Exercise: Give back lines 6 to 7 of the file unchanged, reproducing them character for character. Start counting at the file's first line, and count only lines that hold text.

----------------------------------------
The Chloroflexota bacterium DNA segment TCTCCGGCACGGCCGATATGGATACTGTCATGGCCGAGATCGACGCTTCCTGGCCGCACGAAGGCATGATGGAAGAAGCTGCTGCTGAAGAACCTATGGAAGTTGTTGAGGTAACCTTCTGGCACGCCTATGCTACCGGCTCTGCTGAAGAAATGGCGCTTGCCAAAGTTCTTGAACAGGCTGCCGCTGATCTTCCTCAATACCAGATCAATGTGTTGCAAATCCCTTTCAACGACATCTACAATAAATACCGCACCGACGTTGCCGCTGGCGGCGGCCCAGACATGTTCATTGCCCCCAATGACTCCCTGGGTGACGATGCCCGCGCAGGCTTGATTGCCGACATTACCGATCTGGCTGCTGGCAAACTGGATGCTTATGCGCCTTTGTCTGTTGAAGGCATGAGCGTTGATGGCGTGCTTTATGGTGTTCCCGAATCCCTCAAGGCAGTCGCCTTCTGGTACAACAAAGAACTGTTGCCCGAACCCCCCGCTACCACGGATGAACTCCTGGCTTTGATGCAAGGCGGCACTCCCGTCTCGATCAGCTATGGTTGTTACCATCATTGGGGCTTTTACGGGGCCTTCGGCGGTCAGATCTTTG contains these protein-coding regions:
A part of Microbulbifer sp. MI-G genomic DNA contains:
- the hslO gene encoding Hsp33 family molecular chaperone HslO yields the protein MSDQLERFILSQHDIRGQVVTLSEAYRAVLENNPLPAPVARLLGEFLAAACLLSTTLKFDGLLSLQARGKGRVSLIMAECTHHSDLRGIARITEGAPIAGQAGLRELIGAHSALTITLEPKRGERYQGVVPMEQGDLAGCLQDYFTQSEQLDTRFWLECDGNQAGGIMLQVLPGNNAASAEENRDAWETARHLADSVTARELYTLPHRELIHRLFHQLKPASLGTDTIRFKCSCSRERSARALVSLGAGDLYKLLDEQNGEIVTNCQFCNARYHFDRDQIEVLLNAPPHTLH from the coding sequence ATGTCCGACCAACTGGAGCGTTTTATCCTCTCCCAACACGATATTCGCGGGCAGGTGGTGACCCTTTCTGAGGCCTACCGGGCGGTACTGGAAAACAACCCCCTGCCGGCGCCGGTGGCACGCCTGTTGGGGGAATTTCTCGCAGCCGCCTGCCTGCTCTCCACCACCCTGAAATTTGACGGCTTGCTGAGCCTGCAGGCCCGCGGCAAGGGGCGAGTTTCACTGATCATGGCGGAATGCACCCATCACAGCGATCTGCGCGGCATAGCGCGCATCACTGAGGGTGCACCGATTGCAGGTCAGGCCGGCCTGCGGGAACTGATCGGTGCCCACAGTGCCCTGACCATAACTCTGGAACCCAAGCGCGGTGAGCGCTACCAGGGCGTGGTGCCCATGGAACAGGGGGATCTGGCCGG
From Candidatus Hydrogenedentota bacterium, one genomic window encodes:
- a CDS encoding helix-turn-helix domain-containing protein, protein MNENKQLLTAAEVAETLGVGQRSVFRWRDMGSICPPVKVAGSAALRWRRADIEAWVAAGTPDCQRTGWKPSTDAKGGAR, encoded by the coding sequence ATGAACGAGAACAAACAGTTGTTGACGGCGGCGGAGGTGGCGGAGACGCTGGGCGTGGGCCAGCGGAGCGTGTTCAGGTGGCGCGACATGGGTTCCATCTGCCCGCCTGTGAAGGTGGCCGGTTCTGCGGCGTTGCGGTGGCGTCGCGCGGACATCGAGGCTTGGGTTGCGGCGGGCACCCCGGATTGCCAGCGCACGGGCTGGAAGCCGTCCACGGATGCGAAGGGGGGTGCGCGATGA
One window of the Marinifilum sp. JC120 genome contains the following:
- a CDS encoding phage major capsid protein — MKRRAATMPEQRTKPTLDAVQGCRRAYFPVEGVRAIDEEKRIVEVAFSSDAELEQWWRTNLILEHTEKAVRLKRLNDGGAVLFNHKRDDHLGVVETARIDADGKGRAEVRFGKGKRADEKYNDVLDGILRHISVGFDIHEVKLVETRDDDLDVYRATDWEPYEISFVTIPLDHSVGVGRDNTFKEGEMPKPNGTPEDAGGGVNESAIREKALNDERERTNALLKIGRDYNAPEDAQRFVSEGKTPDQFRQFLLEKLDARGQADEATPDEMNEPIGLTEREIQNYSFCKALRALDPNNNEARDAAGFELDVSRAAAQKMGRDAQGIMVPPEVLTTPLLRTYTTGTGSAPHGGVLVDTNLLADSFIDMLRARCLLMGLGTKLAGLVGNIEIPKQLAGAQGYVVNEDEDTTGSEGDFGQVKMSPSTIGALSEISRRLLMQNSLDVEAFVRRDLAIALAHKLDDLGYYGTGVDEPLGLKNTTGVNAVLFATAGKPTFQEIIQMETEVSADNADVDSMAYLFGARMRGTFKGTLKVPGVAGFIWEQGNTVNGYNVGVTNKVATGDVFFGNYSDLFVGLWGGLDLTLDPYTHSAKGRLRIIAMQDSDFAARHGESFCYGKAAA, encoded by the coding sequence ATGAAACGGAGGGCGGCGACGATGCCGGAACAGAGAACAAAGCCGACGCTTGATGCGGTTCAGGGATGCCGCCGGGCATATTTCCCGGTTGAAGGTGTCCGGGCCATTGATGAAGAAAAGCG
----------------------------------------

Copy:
One window of the Marinifilum sp. JC120 genome contains the following:
- a CDS encoding phage major capsid protein — MKRRAATMPEQRTKPTLDAVQGCRRAYFPVEGVRAIDEEKRIVEVAFSSDAELEQWWRTNLILEHTEKAVRLKRLNDGGAVLFNHKRDDHLGVVETARIDADGKGRAEVRFGKGKRADEKYNDVLDGILRHISVGFDIHEVKLVETRDDDLDVYRATDWEPYEISFVTIPLDHSVGVGRDNTFKEGEMPKPNGTPEDAGGGVNESAIREKALNDERERTNALLKIGRDYNAPEDAQRFVSEGKTPDQFRQFLLEKLDARGQADEATPDEMNEPIGLTEREIQNYSFCKALRALDPNNNEARDAAGFELDVSRAAAQKMGRDAQGIMVPPEVLTTPLLRTYTTGTGSAPHGGVLVDTNLLADSFIDMLRARCLLMGLGTKLAGLVGNIEIPKQLAGAQGYVVNEDEDTTGSEGDFGQVKMSPSTIGALSEISRRLLMQNSLDVEAFVRRDLAIALAHKLDDLGYYGTGVDEPLGLKNTTGVNAVLFATAGKPTFQEIIQMETEVSADNADVDSMAYLFGARMRGTFKGTLKVPGVAGFIWEQGNTVNGYNVGVTNKVATGDVFFGNYSDLFVGLWGGLDLTLDPYTHSAKGRLRIIAMQDSDFAARHGESFCYGKAAA, encoded by the coding sequence ATGAAACGGAGGGCGGCGACGATGCCGGAACAGAGAACAAAGCCGACGCTTGATGCGGTTCAGGGATGCCGCCGGGCATATTTCCCGGTTGAAGGTGTCCGGGCCATTGATGAAGAAAAGCG